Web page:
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Sewage Fills Charles

EPA Orders Milford to Clean up Its Act

By Charles G. Kels

Boating in the Charles River may become a little safer if the town of Milford obeys an Environmental Protection Agency (EPA) order to cut off pipes that illegally connect sewers and storm drains.

The pipes are currently depositing sewage into the Charles River, resulting in fecal coliform bacteria levels 200 times the proper level for boating.

According to the terms of the EPA ultimatum, the problem must be fixed by November 1997, or Milford, which is thirty minutes by car from Cambridge, will be forced to pay heavy fines.

The EPA is trying to make the Charles River fishable and swimmable by the year 2005.

"It's an obvious and tangible problem," said Jonathan S. Paul '00, who rows. "Everyone's very conscious of the fact that the river's very dirty. People are wary of having any contact with backsplash from oars."

"One day we were walking over a bridge and saw a cement area with nasty sewage leaking out," Paul said. "Later we saw emergency vehicles there."

But Paul said the pollution has not affected his daily routine.

"We just try to be aware of it and avoid contact with it as much as possible," said Paul. "It's not a major fear for me."

Coaches who practice on the river said they are dealing with the problem with "prudent awareness" and are not altering their practice schedules.

"If we get sick, we get sick," said assistant sailing coach Michael G. O'Conner. "Besides cleaning ourselves thoroughly, we've taken no other precautions."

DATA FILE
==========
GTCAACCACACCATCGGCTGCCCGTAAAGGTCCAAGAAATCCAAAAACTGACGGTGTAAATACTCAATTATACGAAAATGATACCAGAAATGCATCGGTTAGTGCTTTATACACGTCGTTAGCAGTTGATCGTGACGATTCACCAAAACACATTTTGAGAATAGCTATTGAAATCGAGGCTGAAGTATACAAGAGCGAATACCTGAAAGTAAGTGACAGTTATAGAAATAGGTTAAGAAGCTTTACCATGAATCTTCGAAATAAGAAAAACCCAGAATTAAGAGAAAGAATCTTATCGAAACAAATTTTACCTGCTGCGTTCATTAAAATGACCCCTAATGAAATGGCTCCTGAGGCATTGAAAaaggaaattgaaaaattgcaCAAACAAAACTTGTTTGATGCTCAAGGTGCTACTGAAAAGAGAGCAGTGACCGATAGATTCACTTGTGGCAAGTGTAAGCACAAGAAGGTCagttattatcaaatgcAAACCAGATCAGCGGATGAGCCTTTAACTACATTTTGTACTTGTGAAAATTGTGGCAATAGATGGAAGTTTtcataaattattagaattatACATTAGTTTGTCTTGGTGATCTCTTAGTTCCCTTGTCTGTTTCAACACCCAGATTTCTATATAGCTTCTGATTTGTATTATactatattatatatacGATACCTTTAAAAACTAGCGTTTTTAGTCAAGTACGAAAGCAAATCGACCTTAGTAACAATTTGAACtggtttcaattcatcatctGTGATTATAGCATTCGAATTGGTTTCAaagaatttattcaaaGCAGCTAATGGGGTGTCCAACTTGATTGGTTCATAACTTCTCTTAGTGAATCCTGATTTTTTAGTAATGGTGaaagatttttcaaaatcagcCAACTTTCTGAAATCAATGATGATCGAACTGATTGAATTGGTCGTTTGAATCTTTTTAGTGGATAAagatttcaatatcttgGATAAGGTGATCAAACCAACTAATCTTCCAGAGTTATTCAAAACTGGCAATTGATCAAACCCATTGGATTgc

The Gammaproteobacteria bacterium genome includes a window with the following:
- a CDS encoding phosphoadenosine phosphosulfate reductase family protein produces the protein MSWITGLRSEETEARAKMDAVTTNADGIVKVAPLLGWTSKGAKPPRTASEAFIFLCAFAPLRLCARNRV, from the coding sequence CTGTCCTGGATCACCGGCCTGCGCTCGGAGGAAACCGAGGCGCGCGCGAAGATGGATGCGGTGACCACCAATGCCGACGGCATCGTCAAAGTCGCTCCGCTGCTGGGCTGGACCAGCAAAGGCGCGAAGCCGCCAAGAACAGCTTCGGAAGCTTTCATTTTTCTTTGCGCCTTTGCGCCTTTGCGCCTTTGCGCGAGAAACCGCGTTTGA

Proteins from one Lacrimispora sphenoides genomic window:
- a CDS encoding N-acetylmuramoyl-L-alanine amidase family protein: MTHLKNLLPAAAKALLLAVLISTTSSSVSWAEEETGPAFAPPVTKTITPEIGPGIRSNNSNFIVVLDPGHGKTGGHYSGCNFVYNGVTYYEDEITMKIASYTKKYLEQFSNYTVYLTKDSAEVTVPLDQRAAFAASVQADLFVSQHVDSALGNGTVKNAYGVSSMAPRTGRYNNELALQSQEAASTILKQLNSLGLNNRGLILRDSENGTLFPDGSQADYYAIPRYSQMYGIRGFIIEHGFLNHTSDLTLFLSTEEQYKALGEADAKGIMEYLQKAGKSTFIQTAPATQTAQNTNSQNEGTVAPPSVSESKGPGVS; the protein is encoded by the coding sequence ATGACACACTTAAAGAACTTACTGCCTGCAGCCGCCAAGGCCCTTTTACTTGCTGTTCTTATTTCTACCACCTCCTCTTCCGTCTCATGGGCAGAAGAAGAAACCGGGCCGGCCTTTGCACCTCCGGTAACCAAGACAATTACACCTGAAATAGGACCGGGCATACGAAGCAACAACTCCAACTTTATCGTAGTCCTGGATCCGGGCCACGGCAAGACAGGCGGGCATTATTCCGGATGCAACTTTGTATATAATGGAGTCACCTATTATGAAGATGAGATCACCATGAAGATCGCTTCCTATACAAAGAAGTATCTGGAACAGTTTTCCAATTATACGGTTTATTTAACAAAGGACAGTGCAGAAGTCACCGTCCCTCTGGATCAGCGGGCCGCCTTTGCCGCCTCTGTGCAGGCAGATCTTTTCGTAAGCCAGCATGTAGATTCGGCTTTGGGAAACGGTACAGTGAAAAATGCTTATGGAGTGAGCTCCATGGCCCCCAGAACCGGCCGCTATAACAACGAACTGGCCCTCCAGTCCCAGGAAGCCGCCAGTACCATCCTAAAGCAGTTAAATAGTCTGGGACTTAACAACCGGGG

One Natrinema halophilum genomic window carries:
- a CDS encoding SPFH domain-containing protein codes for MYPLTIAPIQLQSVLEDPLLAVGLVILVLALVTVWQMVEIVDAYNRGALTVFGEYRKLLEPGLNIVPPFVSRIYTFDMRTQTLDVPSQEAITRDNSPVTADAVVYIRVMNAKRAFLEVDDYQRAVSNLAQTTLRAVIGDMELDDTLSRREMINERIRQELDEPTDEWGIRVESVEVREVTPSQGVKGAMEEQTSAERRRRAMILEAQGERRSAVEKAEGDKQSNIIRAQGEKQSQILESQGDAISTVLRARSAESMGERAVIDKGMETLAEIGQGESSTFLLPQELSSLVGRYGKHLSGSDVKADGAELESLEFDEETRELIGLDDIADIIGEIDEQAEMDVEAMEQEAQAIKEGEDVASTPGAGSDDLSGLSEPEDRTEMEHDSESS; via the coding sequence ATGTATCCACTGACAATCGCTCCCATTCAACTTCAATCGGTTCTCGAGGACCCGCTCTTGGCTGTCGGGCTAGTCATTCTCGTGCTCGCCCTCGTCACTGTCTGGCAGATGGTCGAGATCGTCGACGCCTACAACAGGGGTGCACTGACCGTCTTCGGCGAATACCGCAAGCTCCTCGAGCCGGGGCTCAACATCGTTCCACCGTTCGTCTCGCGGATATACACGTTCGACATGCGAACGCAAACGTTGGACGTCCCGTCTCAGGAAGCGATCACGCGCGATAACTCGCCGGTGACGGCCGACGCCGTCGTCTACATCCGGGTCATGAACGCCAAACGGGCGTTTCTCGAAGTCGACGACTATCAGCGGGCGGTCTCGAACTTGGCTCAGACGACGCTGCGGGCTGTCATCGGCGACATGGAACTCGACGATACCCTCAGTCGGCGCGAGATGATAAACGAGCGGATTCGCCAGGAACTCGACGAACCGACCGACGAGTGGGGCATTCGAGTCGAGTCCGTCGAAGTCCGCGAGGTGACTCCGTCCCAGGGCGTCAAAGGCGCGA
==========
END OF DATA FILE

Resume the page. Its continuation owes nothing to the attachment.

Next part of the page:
Men's heavyweight crew head coach Harry L. Parker expressed similar sentiments.

"It causes us some concern, but it hasn't actually affected our operations in any way," Parker said. "For a few days we had our crew row upstream away from the pollution."

Milford town administrators said they are doing their best to fix the pollution problem.

"This situation has been handled in a very cordial atmosphere of full cooperation," said Louis J. Celozzi, executive secretary and administrator to the Milford Board of Selectmen. "We are complying in full with the EPA and the Charles River Watershed Group."

The Charles River Watershed Association, Inc. is a 25-year-old non-profit organization seeking to improve the river environment.

Even though Milford was warned about raw sewage a year and a half ago, Celozzi said the town has "taken a proactive approach."

According to Celozzi, the problem was generated by one bad line. A Milford sewage eruption and Boston University oil spill over the summer contributed to further river pollution.

In an interview with the Boston Globe, Regional EPA Chief John DeVillars said the agency is "aggressively working with communities along the Charles to systematically identify and remove sewer connections to storm drains." The Weld boathouse on Memorial Drive closed for a number of days this summer because of reports that a broken pipe in Newton spilled raw sewage into the river.

The chair of the Board of Selectmen, Dino Debatolone, reached yesterday at his home, refused to comment on the pollution.

"I don't work on Sundays," Debatolone said before hanging up

Even though Milford was warned about raw sewage a year and a half ago, Celozzi said the town has "taken a proactive approach."

According to Celozzi, the problem was generated by one bad line. A Milford sewage eruption and Boston University oil spill over the summer contributed to further river pollution.

In an interview with the Boston Globe, Regional EPA Chief John DeVillars said the agency is "aggressively working with communities along the Charles to systematically identify and remove sewer connections to storm drains." The Weld boathouse on Memorial Drive closed for a number of days this summer because of reports that a broken pipe in Newton spilled raw sewage into the river.

The chair of the Board of Selectmen, Dino Debatolone, reached yesterday at his home, refused to comment on the pollution.

"I don't work on Sundays," Debatolone said before hanging up

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